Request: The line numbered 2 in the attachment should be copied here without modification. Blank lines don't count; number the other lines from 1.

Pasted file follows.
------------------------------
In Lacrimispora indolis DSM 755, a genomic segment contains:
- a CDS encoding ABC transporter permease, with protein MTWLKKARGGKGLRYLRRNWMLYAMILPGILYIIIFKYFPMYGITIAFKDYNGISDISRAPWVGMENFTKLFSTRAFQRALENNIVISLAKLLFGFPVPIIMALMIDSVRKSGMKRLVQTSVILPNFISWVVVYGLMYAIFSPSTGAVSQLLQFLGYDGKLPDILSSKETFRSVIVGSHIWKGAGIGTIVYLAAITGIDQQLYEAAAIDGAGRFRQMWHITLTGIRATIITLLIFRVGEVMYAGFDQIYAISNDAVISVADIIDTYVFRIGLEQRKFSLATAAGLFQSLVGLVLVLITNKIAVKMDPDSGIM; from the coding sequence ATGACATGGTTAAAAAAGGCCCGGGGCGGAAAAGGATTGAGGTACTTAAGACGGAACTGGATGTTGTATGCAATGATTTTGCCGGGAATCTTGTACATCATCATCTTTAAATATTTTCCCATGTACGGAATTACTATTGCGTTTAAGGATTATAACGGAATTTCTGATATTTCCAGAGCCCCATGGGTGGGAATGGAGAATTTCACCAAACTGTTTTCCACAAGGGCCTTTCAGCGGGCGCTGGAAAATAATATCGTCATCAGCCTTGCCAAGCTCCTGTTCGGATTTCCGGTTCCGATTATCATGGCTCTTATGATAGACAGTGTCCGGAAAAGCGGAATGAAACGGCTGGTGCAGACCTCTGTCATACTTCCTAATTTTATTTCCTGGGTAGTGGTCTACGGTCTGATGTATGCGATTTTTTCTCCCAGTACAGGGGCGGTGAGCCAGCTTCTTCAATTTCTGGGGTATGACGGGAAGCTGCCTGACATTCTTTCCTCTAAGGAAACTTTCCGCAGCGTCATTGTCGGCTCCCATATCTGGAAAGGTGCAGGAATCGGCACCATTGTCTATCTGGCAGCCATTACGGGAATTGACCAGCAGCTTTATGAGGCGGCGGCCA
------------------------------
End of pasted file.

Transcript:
- a CDS encoding ABC transporter permease, with protein MTWLKKARGGKGLRYLRRNWMLYAMILPGILYIIIFKYFPMYGITIAFKDYNGISDISRAPWVGMENFTKLFSTRAFQRALENNIVISLAKLLFGFPVPIIMALMIDSVRKSGMKRLVQTSVILPNFISWVVVYGLMYAIFSPSTGAVSQLLQFLGYDGKLPDILSSKETFRSVIVGSHIWKGAGIGTIVYLAAITGIDQQLYEAAAIDGAGRFRQMWHITLTGIRATIITLLIFRVGEVMYAGFDQIYAISNDAVISVADIIDTYVFRIGLEQRKFSLATAAGLFQSLVGLVLVLITNKIAVKMDPDSGIM; from the coding sequence ATGACATGGTTAAAAAAGGCCCGGGGCGGAAAAGGATTGAGGTACTTAAGACGGAACTGGATGTTGTATGCAATGATTTTGCCGGGAATCTTGTACATCATCATCTTTAAATATTTTCCCATGTACGGAATTACTATTGCGTTTAAGGATTATAACGGAATTTCTGATATTTCCAGAGCCCCATGGGTGGGAATGGAGAATTTCACCAAACTGTTTTCCACAAGGGCCTTTCAGCGGGCGCTGGAAAATAATATCGTCATCAGCCTTGCCAAGCTCCTGTTCGGATTTCCGGTTCCGATTATCATGGCTCTTATGATAGACAGTGTCCGGAAAAGCGGAATGAAACGGCTGGTGCAGACCTCTGTCATACTTCCTAATTTTATTTCCTGGGTAGTGGTCTACGGTCTGATGTATGCGATTTTTTCTCCCAGTACAGGGGCGGTGAGCCAGCTTCTTCAATTTCTGGGGTATGACGGGAAGCTGCCTGACATTCTTTCCTCTAAGGAAACTTTCCGCAGCGTCATTGTCGGCTCCCATATCTGGAAAGGTGCAGGAATCGGCACCATTGTCTATCTGGCAGCCATTACGGGAATTGACCAGCAGCTTTATGAGGCGGCGGCCA